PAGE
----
Group dynamics are intriguing. The online group dynamics are very different than the face to face dynamics. I am thankful for the online group because it gives us a space to discuss issues. During face to face events, it can be overwhelming and not productive as far as creating change in the dynamics. But I also believe that we are thriving because are more than just an online group. Interpersonal contact is important and necessary. the world can seem very small and connected when interacting online but loneliness and disconnect is bigger for individuals than it has ever been. #weneedeachother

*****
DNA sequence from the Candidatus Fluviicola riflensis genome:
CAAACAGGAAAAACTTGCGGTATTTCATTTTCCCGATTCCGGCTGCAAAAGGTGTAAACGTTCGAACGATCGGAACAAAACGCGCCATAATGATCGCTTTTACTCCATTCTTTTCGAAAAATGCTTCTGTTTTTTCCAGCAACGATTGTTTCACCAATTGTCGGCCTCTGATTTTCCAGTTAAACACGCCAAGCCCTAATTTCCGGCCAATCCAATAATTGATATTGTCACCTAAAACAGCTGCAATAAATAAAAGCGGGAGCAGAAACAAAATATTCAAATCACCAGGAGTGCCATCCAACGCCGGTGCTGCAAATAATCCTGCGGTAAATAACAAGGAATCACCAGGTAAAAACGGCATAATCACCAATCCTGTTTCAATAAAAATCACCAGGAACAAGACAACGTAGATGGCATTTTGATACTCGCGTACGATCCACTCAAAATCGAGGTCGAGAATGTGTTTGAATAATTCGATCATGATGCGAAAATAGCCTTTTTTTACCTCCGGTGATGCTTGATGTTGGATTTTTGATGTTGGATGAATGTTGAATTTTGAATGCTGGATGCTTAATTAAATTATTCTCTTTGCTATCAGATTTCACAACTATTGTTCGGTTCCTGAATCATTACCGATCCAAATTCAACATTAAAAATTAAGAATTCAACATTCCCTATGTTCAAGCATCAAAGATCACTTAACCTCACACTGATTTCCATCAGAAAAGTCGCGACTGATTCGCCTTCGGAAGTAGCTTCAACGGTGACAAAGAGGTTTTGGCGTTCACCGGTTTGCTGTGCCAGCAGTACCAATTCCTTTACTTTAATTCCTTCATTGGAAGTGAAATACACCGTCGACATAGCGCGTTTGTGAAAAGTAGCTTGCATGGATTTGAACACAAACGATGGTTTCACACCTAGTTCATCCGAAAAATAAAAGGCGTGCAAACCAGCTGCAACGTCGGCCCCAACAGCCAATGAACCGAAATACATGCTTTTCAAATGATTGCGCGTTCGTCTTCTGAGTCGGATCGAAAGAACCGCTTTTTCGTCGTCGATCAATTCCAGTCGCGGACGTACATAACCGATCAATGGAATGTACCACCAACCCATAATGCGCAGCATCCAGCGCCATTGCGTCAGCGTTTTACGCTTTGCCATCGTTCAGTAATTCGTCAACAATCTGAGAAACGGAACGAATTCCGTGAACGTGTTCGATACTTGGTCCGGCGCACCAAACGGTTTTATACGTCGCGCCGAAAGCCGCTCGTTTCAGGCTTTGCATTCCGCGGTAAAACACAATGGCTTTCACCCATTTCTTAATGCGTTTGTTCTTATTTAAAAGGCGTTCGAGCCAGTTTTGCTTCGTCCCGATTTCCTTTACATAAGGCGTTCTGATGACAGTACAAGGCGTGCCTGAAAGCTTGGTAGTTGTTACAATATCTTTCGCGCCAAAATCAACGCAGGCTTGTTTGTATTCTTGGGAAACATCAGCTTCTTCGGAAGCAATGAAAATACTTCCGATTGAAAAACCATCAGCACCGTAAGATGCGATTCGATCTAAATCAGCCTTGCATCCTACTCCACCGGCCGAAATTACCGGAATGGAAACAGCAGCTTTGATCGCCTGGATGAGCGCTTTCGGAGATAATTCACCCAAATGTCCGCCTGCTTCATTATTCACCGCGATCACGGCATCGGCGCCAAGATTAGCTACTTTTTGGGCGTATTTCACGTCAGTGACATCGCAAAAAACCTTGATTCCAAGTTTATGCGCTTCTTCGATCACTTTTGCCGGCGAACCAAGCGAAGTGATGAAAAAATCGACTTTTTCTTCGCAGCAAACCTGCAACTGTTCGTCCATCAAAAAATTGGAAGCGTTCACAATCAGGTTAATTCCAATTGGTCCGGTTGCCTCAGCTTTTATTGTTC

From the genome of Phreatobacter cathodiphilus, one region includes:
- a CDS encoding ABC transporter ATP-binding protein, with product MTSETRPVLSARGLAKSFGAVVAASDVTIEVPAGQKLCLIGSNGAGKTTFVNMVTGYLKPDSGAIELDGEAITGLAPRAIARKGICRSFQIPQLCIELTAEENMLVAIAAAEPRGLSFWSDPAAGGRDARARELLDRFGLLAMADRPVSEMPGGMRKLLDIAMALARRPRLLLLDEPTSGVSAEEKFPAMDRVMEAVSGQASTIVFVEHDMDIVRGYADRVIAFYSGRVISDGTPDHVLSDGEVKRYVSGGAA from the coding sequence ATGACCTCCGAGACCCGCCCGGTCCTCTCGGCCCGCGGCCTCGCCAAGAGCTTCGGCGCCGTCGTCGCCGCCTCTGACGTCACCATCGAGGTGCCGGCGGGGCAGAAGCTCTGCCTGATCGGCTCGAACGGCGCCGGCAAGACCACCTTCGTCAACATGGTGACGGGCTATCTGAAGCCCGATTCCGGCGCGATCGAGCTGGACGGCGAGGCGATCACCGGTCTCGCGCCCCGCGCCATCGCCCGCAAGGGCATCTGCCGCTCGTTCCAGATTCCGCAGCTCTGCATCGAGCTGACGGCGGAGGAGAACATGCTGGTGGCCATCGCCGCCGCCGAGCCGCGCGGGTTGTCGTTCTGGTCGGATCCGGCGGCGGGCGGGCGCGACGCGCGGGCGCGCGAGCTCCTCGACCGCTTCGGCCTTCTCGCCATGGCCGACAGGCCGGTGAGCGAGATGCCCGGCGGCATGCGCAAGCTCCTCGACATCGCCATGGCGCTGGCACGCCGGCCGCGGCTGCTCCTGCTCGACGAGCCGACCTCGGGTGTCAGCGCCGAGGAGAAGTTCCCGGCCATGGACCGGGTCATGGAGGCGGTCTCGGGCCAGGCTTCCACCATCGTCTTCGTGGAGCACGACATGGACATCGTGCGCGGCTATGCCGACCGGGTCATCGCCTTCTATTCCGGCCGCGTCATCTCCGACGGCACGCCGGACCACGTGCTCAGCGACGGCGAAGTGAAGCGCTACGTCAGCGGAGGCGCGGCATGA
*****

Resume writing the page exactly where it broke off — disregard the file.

People as a group and individually do better emotionally and physically when they have a feeling of belonging and are connected to others.
I am always striving to help L2L and MFR to be better, more welcoming, more loving, more dynamic groups because if we become strong together, we can create change in the larger world. In an effort to see how and if we can do things differently, I am expanding my excursions to include attending events that another (local-ish) lesbian group hosts.